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(CNN) - There are so many iconic images from that horrific period that began 50 years ago with the crack of an assassin's rifle: John Kennedy Jr.'s salute at his father's casket, Lyndon B. Johnson being sworn in on Air Force One next to Mrs. Jaqcueline Kennedy, still wearing her blood-stained suit.
And then of course – the image of the suddenly tragically widowed Jackie Kennedy and a Secret Service agent scrambling to protect her.
Earlier this week CNN's Jake Tapper had the rare honor of moderating a panel at the Newseum with that agent, Clint Hill, the man who that day ran towards the target.
"I got on the back of the car," said Hill. "I grabbed a hold of the handhold, had my foot up on the rear bumper platform, and the driver hit the gas. When he did that, I came off, I slipped, and I had to run two or three more steps before I could get back up there."
"In that time frame, Mrs. Kennedy came up on the trunk. She was trying to grab some of that material that came out of the president's head. She was trying to pull it back. She didn't even realize I was there," said Hill, who eventually grabbed Mrs. Kennedy and pulled her into the back seat.
"When I did that, the president's body fell farther to the left, with his head in her lap, and the right side of his face was up, and I could see his eyes were fixed. I could see through that hole in his skull, most of that brain matter was gone in that area. So I assumed it was a fatal wound," said Hill.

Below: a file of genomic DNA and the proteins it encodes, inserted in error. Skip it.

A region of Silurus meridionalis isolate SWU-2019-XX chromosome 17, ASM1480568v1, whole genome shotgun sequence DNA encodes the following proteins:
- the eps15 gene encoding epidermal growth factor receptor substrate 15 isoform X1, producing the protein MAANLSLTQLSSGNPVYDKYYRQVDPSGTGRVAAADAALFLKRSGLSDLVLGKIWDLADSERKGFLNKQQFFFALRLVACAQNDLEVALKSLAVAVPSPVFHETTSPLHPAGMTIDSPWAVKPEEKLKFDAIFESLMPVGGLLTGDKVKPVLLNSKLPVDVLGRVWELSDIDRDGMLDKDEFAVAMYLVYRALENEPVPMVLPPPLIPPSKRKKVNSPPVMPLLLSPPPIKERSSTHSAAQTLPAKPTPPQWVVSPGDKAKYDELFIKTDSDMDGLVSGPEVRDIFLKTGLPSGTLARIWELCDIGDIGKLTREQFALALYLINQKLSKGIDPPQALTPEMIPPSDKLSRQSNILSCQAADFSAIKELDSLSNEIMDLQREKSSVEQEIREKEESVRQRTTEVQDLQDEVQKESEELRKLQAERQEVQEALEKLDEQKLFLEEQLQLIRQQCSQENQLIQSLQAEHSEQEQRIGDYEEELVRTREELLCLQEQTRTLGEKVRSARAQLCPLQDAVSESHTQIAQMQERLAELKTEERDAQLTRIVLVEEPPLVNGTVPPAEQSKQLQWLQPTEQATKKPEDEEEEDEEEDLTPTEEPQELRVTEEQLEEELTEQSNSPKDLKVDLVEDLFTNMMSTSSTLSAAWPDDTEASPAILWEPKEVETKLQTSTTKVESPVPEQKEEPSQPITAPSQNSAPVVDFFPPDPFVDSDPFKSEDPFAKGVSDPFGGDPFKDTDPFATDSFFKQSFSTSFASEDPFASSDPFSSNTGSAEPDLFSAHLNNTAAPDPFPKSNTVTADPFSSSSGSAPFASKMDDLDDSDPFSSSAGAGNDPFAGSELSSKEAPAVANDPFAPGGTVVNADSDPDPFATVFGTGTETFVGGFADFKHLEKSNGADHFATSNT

Hill then turned around, and gave a thumbs down to the other agents, signalling the seriousness of the wound.
"I had this sense that we had a responsibility to protect the president that day and we failed. There isn't any question about that because he’s dead," said Hill.
"I felt a sense of guilt, because of all the agents working that day I was the only one who had a chance of doing anything. The way everything developed, the way all the other agents were positioned, I was the only one who had a chance to either get to the car or to do anything, and I couldn't get there fast enough.
The guilt ate at Hill, driving him to isolation and substance abuse.
"I finally, just, pretty much lived in my basement with a big bottle of scotch and a bunch of cigarettes for about six years," said Hill. A doctor snapped him out of it.
"By 1990 I went back to Dallas. I walked the streets of Dealey Plaza, Houston street, went up in the Texas School Book Depository, went up to the 6th floor, looked out that window. I checked all the angles, the weather, everything I could think of," said Hill.
"I finally came to the realization, he had all the advantages that day, we didn't have any. And I did everything that I could, there was nothing more that I could have did," said Hill.